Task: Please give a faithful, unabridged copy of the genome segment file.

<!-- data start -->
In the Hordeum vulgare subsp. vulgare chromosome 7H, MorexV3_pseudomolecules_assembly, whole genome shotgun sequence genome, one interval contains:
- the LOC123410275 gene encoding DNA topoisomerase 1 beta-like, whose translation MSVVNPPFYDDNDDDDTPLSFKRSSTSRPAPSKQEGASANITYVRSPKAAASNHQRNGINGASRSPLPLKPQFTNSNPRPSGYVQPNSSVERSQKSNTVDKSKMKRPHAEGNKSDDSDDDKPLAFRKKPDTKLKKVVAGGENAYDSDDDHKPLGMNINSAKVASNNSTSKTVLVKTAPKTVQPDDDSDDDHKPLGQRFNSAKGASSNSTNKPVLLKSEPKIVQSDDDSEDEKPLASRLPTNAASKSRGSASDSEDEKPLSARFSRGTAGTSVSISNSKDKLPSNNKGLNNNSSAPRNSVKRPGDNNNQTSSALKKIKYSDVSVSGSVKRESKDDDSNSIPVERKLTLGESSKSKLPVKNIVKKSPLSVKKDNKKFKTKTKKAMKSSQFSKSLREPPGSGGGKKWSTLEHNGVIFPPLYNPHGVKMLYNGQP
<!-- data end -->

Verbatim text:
In the Hordeum vulgare subsp. vulgare chromosome 7H, MorexV3_pseudomolecules_assembly, whole genome shotgun sequence genome, one interval contains:
- the LOC123410275 gene encoding DNA topoisomerase 1 beta-like, whose translation MSVVNPPFYDDNDDDDTPLSFKRSSTSRPAPSKQEGASANITYVRSPKAAASNHQRNGINGASRSPLPLKPQFTNSNPRPSGYVQPNSSVERSQKSNTVDKSKMKRPHAEGNKSDDSDDDKPLAFRKKPDTKLKKVVAGGENAYDSDDDHKPLGMNINSAKVASNNSTSKTVLVKTAPKTVQPDDDSDDDHKPLGQRFNSAKGASSNSTNKPVLLKSEPKIVQSDDDSEDEKPLASRLPTNAASKSRGSASDSEDEKPLSARFSRGTAGTSVSISNSKDKLPSNNKGLNNNSSAPRNSVKRPGDNNNQTSSALKKIKYSDVSVSGSVKRESKDDDSNSIPVERKLTLGESSKSKLPVKNIVKKSPLSVKKDNKKFKTKTKKAMKSSQFSKSLREPPGSGGGKKWSTLEHNGVIFPPLYNPHGVKMLYNGQP